What interesting times we live in. Coronavirus is spreading throughout the country and we are yet to experience the worst of its affects. The public are in 'lock down' and only allowed to leave their homes for an hour's exercise or other reasons around survival. This effectively restricts the nature photographers to their back gardens and I suspect we shall see many bird and insect images in the coming months. My spell of exercise each day will be with camera in hand and it's time to think imaginatively about sourcing photographs and subjectmatter over the coming weeks.
Prior to the restrictions, I was able to fit in a couple of excursions. The first was to the Trossachs and Loch Lomond National Park ending up at Inversnaid for a late lunch. The Inversnaid hotel sits alone overlooking Loch Lomond on the West Highland Way - a long distance walking route between Milngavie and Fort William. Photographs on the wall depict the hotel in Victorian times with travellers arriving by boat and horse-drawn carriage to enjoy unspoilt scenery and mountain views. Beside the hotel, a picturesque waterfall emerges from broad leaf woodland to tumble into the loch adding to the feeling of wild isolation. Given such a backdrop, it's little wonder the hotel has withstood the test of time.
I also visited a gorge in Fife known as Rumbling Bridge. The road bridge currently spanning the gorge is built over its historic predecessor giving it a unique appearance. While there are viewing platforms of water rushing through the gorge, vegetation beside the paths is quite overgrown making photography tricky. Factor in a high contrast in light levels between the top and bottom of the gorge, the challenge for pictures was apparent! Nevertheless, perseverance paid off and I came away with some images by which to remember the day.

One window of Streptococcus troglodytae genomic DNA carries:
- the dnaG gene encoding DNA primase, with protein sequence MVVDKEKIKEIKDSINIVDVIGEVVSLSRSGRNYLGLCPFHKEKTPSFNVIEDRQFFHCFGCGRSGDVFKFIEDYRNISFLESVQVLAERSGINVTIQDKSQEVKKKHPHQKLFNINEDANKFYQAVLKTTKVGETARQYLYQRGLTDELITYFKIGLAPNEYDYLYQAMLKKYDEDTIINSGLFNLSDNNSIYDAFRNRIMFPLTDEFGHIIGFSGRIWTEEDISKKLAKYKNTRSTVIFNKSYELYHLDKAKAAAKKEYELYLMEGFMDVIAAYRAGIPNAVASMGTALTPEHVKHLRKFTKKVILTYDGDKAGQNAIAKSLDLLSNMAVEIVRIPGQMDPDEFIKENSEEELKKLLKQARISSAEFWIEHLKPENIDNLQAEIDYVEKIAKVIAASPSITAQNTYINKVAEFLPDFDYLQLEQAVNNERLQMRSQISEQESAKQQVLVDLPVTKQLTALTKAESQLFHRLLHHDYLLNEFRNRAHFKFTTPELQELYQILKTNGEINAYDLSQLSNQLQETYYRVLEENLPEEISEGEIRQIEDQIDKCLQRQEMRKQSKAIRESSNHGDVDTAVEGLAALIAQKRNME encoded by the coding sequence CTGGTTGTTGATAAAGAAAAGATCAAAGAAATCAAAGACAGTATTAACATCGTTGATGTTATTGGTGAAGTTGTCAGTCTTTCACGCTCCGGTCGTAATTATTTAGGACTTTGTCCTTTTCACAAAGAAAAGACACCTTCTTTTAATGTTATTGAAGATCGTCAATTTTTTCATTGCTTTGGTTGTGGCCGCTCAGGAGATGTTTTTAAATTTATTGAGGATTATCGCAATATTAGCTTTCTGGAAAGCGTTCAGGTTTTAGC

With the mild winter, I thought the crocuses in our parks bloomed early this year. I always enjoy trying to capture their rich colours; the combination of white, purple and gold complement each other so well and a joy to behold signalling spring's arrival. I posted an image on Facebook.
A quick visit to a strip of woodland near our house gave me the chance to photograph some blue tits (see image). It was uplifting to watch a blue tit pair chase each other around in a presumed courtship ritual and served as a reminder that the nesting season will soon be upon us when young chicks battle nature to stay alive. All wildlife has its own challenges for survival which have been well documented in recent years; perhaps it's now our turn...